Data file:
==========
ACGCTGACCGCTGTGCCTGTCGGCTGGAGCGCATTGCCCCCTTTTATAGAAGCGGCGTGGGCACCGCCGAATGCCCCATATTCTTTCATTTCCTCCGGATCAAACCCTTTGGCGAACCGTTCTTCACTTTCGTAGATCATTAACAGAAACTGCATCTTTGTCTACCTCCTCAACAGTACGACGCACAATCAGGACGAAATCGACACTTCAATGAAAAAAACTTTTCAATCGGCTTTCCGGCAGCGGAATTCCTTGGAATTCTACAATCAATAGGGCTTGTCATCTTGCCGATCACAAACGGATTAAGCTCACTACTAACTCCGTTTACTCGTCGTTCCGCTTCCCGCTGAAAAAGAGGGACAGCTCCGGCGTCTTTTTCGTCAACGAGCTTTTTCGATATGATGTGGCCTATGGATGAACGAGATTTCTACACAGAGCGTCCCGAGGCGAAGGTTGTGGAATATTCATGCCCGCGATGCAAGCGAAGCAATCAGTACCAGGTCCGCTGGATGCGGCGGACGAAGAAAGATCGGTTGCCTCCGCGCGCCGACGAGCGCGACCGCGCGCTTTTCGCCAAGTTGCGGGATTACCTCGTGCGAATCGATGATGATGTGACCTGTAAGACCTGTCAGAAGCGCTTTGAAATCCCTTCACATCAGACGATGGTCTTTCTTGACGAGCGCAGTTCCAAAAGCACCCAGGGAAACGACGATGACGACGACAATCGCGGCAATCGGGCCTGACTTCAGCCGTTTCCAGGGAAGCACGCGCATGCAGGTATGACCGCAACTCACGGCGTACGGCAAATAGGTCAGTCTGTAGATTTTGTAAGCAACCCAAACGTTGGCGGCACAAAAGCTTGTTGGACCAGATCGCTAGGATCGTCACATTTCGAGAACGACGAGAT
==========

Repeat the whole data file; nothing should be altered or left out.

ACGCTGACCGCTGTGCCTGTCGGCTGGAGCGCATTGCCCCCTTTTATAGAAGCGGCGTGGGCACCGCCGAATGCCCCATATTCTTTCATTTCCTCCGGATCAAACCCTTTGGCGAACCGTTCTTCACTTTCGTAGATCATTAACAGAAACTGCATCTTTGTCTACCTCCTCAACAGTACGACGCACAATCAGGACGAAATCGACACTTCAATGAAAAAAACTTTTCAATCGGCTTTCCGGCAGCGGAATTCCTTGGAATTCTACAATCAATAGGGCTTGTCATCTTGCCGATCACAAACGGATTAAGCTCACTACTAACTCCGTTTACTCGTCGTTCCGCTTCCCGCTGAAAAAGAGGGACAGCTCCGGCGTCTTTTTCGTCAACGAGCTTTTTCGATATGATGTGGCCTATGGATGAACGAGATTTCTACACAGAGCGTCCCGAGGCGAAGGTTGTGGAATATTCATGCCCGCGATGCAAGCGAAGCAATCAGTACCAGGTCCGCTGGATGCGGCGGACGAAGAAAGATCGGTTGCCTCCGCGCGCCGACGAGCGCGACCGCGCGCTTTTCGCCAAGTTGCGGGATTACCTCGTGCGAATCGATGATGATGTGACCTGTAAGACCTGTCAGAAGCGCTTTGAAATCCCTTCACATCAGACGATGGTCTTTCTTGACGAGCGCAGTTCCAAAAGCACCCAGGGAAACGACGATGACGACGACAATCGCGGCAATCGGGCCTGACTTCAGCCGTTTCCAGGGAAGCACGCGCATGCAGGTATGACCGCAACTCACGGCGTACGGCAAATAGGTCAGTCTGTAGATTTTGTAAGCAACCCAAACGTTGGCGGCACAAAAGCTTGTTGGACCAGATCGCTAGGATCGTCACATTTCGAGAACGACGAGAT